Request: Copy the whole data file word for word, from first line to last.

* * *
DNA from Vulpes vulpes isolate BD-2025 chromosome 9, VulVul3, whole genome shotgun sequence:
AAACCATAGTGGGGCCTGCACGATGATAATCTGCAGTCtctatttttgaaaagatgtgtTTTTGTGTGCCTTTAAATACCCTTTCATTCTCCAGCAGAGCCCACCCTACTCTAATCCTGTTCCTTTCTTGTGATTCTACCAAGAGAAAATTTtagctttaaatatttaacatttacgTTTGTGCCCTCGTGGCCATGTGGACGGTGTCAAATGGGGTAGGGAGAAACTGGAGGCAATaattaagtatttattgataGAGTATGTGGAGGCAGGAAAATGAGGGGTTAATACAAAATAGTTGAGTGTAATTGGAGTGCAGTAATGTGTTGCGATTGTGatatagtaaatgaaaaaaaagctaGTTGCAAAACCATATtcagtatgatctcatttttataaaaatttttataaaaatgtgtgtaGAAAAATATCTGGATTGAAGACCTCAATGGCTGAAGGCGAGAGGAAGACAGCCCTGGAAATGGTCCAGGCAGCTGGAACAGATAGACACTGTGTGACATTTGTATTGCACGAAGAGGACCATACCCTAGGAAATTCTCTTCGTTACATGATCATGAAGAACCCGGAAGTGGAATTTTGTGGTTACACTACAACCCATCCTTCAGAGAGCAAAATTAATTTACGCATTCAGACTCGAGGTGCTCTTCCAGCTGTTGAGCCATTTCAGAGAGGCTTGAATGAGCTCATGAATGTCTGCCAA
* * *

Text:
DNA from Vulpes vulpes isolate BD-2025 chromosome 9, VulVul3, whole genome shotgun sequence:
AAACCATAGTGGGGCCTGCACGATGATAATCTGCAGTCtctatttttgaaaagatgtgtTTTTGTGTGCCTTTAAATACCCTTTCATTCTCCAGCAGAGCCCACCCTACTCTAATCCTGTTCCTTTCTTGTGATTCTACCAAGAGAAAATTTtagctttaaatatttaacatttacgTTTGTGCCCTCGTGGCCATGTGGACGGTGTCAAATGGGGTAGGGAGAAACTGGAGGCAATaattaagtatttattgataGAGTATGTGGAGGCAGGAAAATGAGGGGTTAATACAAAATAGTTGAGTGTAATTGGAGTGCAGTAATGTGTTGCGATTGTGatatagtaaatgaaaaaaaagctaGTTGCAAAACCATATtcagtatgatctcatttttataaaaatttttataaaaatgtgtgtaGAAAAATATCTGGATTGAAGACCTCAATGGCTGAAGGCGAGAGGAAGACAGCCCTGGAAATGGTCCAGGCAGCTGGAACAGATAGACACTGTGTGACATTTGTATTGCACGAAGAGGACCATACCCTAGGAAATTCTCTTCGTTACATGATCATGAAGAACCCGGAAGTGGAATTTTGTGGTTACACTACAACCCATCCTTCAGAGAGCAAAATTAATTTACGCATTCAGACTCGAGGTGCTCTTCCAGCTGTTGAGCCATTTCAGAGAGGCTTGAATGAGCTCATGAATGTCTGCCAA